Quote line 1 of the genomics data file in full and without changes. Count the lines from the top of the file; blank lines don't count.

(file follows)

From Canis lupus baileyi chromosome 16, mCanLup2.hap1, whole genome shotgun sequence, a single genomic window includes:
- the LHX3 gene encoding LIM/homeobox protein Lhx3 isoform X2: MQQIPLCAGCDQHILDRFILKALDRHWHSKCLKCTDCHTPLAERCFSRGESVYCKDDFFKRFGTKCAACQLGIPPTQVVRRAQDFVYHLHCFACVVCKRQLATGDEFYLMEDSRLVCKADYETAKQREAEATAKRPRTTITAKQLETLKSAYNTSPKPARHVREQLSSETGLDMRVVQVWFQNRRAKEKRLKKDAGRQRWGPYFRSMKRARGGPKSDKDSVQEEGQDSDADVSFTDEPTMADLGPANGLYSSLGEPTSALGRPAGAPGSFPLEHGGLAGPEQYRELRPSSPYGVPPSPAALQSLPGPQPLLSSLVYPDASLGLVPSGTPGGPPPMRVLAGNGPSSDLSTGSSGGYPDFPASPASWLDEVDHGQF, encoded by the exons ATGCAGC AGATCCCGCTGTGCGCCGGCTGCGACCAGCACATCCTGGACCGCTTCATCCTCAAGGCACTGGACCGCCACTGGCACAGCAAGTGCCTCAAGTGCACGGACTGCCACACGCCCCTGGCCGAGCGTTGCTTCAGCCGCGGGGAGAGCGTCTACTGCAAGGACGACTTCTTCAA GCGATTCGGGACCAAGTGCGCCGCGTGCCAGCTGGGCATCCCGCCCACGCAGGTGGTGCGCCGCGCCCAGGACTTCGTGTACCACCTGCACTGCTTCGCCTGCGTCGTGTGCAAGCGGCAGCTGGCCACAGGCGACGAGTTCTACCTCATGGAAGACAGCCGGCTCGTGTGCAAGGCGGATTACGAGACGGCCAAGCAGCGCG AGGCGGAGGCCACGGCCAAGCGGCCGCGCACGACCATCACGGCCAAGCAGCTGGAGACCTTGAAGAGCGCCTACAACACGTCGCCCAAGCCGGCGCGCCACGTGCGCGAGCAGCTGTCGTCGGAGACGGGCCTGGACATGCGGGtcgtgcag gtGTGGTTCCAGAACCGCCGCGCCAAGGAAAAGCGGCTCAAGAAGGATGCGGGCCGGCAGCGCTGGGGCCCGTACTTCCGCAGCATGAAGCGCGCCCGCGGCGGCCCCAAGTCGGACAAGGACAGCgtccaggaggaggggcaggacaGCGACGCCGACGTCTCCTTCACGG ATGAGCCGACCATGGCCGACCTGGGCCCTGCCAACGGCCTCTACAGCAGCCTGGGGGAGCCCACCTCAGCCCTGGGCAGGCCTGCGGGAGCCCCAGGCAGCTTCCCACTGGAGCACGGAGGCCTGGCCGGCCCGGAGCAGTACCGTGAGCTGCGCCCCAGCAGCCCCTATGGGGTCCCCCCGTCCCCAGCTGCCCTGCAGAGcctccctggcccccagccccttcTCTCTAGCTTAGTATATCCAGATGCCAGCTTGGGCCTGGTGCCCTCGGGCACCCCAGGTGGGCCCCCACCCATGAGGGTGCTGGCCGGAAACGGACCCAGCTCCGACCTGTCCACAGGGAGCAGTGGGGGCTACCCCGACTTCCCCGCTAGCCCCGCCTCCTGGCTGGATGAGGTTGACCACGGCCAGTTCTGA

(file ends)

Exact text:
From Canis lupus baileyi chromosome 16, mCanLup2.hap1, whole genome shotgun sequence, a single genomic window includes: